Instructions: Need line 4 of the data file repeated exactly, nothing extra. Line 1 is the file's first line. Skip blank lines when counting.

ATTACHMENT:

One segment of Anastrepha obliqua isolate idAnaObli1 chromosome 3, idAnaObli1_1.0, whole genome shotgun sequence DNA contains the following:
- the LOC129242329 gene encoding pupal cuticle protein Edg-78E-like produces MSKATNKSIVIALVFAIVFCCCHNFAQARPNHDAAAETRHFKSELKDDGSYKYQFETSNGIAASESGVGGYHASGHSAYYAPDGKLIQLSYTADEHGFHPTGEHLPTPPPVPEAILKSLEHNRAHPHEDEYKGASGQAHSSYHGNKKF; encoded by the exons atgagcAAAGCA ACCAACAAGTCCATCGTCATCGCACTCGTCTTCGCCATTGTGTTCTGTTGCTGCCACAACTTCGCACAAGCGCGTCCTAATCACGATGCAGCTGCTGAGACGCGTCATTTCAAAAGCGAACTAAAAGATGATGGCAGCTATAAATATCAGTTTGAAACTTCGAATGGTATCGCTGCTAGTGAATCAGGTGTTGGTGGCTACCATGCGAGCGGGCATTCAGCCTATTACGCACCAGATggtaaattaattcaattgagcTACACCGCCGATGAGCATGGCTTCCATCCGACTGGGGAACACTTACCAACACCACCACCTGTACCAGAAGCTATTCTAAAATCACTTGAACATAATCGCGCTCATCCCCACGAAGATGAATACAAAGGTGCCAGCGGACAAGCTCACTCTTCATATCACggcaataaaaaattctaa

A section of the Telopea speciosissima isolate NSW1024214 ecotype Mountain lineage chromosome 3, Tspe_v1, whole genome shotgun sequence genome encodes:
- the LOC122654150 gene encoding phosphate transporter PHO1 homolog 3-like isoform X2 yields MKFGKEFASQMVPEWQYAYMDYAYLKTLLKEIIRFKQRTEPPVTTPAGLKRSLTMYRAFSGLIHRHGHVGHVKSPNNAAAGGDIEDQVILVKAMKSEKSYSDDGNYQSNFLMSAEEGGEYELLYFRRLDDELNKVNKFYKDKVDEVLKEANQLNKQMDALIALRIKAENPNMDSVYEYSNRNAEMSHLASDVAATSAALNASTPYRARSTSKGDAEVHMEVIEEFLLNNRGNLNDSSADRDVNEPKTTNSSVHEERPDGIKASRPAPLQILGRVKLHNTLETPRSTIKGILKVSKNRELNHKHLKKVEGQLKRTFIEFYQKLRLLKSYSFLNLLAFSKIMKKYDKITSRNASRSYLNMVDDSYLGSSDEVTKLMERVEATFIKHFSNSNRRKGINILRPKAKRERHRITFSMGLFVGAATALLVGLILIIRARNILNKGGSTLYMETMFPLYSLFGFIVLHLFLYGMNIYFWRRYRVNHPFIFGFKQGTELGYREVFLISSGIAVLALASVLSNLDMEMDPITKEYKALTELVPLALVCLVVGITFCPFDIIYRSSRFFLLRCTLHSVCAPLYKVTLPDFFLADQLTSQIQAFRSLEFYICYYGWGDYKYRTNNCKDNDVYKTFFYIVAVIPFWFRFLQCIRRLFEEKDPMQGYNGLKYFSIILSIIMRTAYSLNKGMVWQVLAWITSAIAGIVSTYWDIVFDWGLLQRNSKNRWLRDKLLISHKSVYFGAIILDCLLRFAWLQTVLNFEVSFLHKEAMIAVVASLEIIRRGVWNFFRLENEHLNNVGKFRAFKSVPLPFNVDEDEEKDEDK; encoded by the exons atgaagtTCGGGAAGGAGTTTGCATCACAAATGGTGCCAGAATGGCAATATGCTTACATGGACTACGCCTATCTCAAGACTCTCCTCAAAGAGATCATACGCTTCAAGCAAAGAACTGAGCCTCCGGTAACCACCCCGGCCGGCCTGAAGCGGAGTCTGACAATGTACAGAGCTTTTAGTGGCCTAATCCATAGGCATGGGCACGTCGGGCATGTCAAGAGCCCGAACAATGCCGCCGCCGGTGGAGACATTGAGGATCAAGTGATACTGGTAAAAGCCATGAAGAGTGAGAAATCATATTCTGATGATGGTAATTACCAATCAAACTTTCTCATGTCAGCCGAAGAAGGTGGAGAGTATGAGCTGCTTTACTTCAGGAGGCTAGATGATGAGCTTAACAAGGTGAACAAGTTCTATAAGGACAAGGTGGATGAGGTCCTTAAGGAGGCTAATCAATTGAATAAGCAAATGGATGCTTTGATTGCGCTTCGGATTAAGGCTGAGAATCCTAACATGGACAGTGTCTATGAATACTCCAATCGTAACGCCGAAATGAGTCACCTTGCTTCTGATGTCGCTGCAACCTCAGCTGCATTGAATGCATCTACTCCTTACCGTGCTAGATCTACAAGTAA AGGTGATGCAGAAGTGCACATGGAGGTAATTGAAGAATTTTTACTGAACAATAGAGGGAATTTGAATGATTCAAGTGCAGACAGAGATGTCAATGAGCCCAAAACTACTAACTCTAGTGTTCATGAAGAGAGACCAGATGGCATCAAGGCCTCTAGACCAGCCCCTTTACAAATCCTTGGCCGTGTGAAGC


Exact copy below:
- the LOC122654150 gene encoding phosphate transporter PHO1 homolog 3-like isoform X2 yields MKFGKEFASQMVPEWQYAYMDYAYLKTLLKEIIRFKQRTEPPVTTPAGLKRSLTMYRAFSGLIHRHGHVGHVKSPNNAAAGGDIEDQVILVKAMKSEKSYSDDGNYQSNFLMSAEEGGEYELLYFRRLDDELNKVNKFYKDKVDEVLKEANQLNKQMDALIALRIKAENPNMDSVYEYSNRNAEMSHLASDVAATSAALNASTPYRARSTSKGDAEVHMEVIEEFLLNNRGNLNDSSADRDVNEPKTTNSSVHEERPDGIKASRPAPLQILGRVKLHNTLETPRSTIKGILKVSKNRELNHKHLKKVEGQLKRTFIEFYQKLRLLKSYSFLNLLAFSKIMKKYDKITSRNASRSYLNMVDDSYLGSSDEVTKLMERVEATFIKHFSNSNRRKGINILRPKAKRERHRITFSMGLFVGAATALLVGLILIIRARNILNKGGSTLYMETMFPLYSLFGFIVLHLFLYGMNIYFWRRYRVNHPFIFGFKQGTELGYREVFLISSGIAVLALASVLSNLDMEMDPITKEYKALTELVPLALVCLVVGITFCPFDIIYRSSRFFLLRCTLHSVCAPLYKVTLPDFFLADQLTSQIQAFRSLEFYICYYGWGDYKYRTNNCKDNDVYKTFFYIVAVIPFWFRFLQCIRRLFEEKDPMQGYNGLKYFSIILSIIMRTAYSLNKGMVWQVLAWITSAIAGIVSTYWDIVFDWGLLQRNSKNRWLRDKLLISHKSVYFGAIILDCLLRFAWLQTVLNFEVSFLHKEAMIAVVASLEIIRRGVWNFFRLENEHLNNVGKFRAFKSVPLPFNVDEDEEKDEDK; encoded by the exons atgaagtTCGGGAAGGAGTTTGCATCACAAATGGTGCCAGAATGGCAATATGCTTACATGGACTACGCCTATCTCAAGACTCTCCTCAAAGAGATCATACGCTTCAAGCAAAGAACTGAGCCTCCGGTAACCACCCCGGCCGGCCTGAAGCGGAGTCTGACAATGTACAGAGCTTTTAGTGGCCTAATCCATAGGCATGGGCACGTCGGGCATGTCAAGAGCCCGAACAATGCCGCCGCCGGTGGAGACATTGAGGATCAAGTGATACTGGTAAAAGCCATGAAGAGTGAGAAATCATATTCTGATGATGGTAATTACCAATCAAACTTTCTCATGTCAGCCGAAGAAGGTGGAGAGTATGAGCTGCTTTACTTCAGGAGGCTAGATGATGAGCTTAACAAGGTGAACAAGTTCTATAAGGACAAGGTGGATGAGGTCCTTAAGGAGGCTAATCAATTGAATAAGCAAATGGATGCTTTGATTGCGCTTCGGATTAAGGCTGAGAATCCTAACATGGACAGTGTCTATGAATACTCCAATCGTAACGCCGAAATGAGTCACCTTGCTTCTGATGTCGCTGCAACCTCAGCTGCATTGAATGCATCTACTCCTTACCGTGCTAGATCTACAAGTAA AGGTGATGCAGAAGTGCACATGGAGGTAATTGAAGAATTTTTACTGAACAATAGAGGGAATTTGAATGATTCAAGTGCAGACAGAGATGTCAATGAGCCCAAAACTACTAACTCTAGTGTTCATGAAGAGAGACCAGATGGCATCAAGGCCTCTAGACCAGCCCCTTTACAAATCCTTGGCCGTGTGAAGC